Other key messages in the white paper include:

– “There has been a systematic underappreciation of the human impact of rapid economic change, whether due to technology or policy liberalization, in the priorities of national economic policy and the corresponding international institutional architecture.”

– “There are three practical steps countries can take to improve social justice and economic growth simultaneously. They each involve raising the level of investment in people across the public and private sectors.” This is the crux of what it means for a country to strengthen its social contract in the world economy of the 21st century. It also represents the basis of a new, human-centred growth and development model that may be the best hope for sustaining the world economy’s momentum as the two growth engines on which many countries have been relying – extraordinary macroeconomic stimulus and export-led production – continue to lose steam.

– “Implementing the Paris accord will therefore require us to think beyond, and build upon, it.” The white paper outlines four “new dimensions of climate change cooperative architecture – industry sector, value chain, plurilateral intergovernmental and bottom-up societal – that would facilitate the implementation of the NDCs registered by governments, likely strengthening the political confidence necessary to raise the ambition of such commitments in future years as foreseen by the Paris agreement.”

– “The Fourth Industrial Revolution and Globalization 4.0 are accentuating several risks that henceforth will require more explicit and proactive attention by boards. Loss of trust stemming from problems in any of them can reverse years of advances in market value and threaten a firm’s very existence. These relate to the use of personal and other sensitive data; the deployment of algorithms in internal processes and external products and services; the implications of climate change; corruption and financial crime; and labour practices.”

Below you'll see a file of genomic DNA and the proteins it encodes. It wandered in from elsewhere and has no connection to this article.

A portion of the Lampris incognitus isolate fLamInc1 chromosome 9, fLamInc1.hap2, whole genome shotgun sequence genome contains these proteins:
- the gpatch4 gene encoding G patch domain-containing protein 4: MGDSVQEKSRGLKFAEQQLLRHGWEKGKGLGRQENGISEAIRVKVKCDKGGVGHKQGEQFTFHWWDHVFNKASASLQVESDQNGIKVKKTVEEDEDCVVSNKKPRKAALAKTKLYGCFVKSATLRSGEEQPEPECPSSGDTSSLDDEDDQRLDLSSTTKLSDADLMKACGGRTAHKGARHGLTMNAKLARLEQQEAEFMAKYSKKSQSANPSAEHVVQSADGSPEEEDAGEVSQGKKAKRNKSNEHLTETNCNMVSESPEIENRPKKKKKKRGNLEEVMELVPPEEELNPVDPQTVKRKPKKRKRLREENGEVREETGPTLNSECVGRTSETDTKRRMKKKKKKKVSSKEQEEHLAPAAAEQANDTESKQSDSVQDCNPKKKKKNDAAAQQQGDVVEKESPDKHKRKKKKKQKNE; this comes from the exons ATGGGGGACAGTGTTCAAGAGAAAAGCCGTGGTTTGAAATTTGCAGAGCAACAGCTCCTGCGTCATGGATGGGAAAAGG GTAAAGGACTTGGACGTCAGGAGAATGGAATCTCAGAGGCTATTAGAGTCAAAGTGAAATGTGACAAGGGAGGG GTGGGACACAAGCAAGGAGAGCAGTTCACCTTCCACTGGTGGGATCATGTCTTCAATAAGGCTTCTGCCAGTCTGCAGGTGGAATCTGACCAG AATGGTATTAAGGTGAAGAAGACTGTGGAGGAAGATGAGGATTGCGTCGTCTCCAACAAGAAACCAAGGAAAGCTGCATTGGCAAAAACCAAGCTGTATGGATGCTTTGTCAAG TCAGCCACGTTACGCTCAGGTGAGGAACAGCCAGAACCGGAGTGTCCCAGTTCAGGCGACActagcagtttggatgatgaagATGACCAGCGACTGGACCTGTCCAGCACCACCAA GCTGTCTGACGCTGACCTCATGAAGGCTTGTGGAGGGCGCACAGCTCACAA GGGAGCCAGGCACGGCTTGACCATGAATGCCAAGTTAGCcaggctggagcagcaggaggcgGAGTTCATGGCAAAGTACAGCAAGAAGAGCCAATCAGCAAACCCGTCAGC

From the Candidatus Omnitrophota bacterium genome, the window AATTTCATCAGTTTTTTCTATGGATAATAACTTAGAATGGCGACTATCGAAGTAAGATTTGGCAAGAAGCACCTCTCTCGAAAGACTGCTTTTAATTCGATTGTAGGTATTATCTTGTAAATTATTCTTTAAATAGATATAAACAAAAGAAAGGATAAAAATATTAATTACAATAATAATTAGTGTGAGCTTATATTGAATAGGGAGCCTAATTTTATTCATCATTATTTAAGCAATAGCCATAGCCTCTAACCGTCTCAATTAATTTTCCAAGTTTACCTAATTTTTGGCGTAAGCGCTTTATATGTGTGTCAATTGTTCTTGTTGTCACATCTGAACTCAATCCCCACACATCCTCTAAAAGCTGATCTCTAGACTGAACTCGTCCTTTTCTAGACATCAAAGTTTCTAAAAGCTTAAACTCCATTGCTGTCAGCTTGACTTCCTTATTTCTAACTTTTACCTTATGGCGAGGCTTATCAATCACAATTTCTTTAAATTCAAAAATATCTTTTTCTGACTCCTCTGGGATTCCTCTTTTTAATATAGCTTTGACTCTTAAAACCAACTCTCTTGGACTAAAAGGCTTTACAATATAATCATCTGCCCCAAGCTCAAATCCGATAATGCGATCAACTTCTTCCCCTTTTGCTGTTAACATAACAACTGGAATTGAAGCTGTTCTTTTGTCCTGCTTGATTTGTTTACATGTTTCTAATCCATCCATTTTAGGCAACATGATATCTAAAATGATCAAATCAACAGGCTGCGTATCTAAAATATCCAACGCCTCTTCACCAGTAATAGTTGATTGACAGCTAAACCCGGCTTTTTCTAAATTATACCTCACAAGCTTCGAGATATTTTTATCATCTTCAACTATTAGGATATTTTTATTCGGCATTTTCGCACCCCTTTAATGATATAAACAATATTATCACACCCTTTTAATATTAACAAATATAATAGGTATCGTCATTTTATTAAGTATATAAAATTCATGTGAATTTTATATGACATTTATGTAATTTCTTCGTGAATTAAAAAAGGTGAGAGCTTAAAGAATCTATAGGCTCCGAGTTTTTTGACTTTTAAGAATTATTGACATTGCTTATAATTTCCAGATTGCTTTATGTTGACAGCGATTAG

– “Companies have not only a legal obligation to pay taxes, but also a broader fiduciary responsibility stemming from their long-term value-creation mandate to ensure that they pay their fair share, which may not always be the same amount as that resulting from aggressive, multijurisdictional tax planning. Boards have a responsibility to ensure that their firms are acting not only legally, but also in keeping with the trust society has placed in them to contribute fairly and responsibly to the long-term viability of the economy in which they operate.”

– In the absence of an international organization dedicated to governance of advanced technologies, “the Forum itself launched the Centre for the Fourth Industrial Revolution Network in 2017 to serve as a public-private platform for the collaborative development and refinement of governance frameworks and protocols that more fully anticipate the risks and accelerate the benefits for societies of advanced technologies. It brings together governments, business organizations, dynamic start-ups, civil society, academia and international organizations to co-design human-centred governance protocols and policy frameworks, and pilot them with government and industry partners. It is establishing leader-level global councils composed of ministers and heads of regulatory agencies, chief executive officers, and leading technical and civil society experts to help shape the global technology policy and corporate governance agenda by providing a unique place in the international system where policy dialogue, practical learning and international agenda setting can take place across stakeholders and regions on an ongoing basis.”

– We do not face a stark choice between free trade and protectionism, technology and jobs, immigration and national identity or economic growth and social equity. These are false dichotomies. However, the prominence of these polemics in contemporary political discourse illustrates how underprepared we are for Globalization 4.0.

– “The paper should not be read as a general treatise or comprehensive overview of global governance but rather as a set of architectural blueprints for helping public and private institutions remain ‘up to code’ in Globalization 4.0, as well as a practical “users guide” of opportunities for immediate engagement by all stakeholders.”

The paper does not seek to be exhaustive or prescriptive but rather illustrative and suggestive. Nor does it represent a formal position of the World Economic Forum or its members, partners, communities or constituents.

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Development

Financing to Support Reforms for Inclusive Growth and Development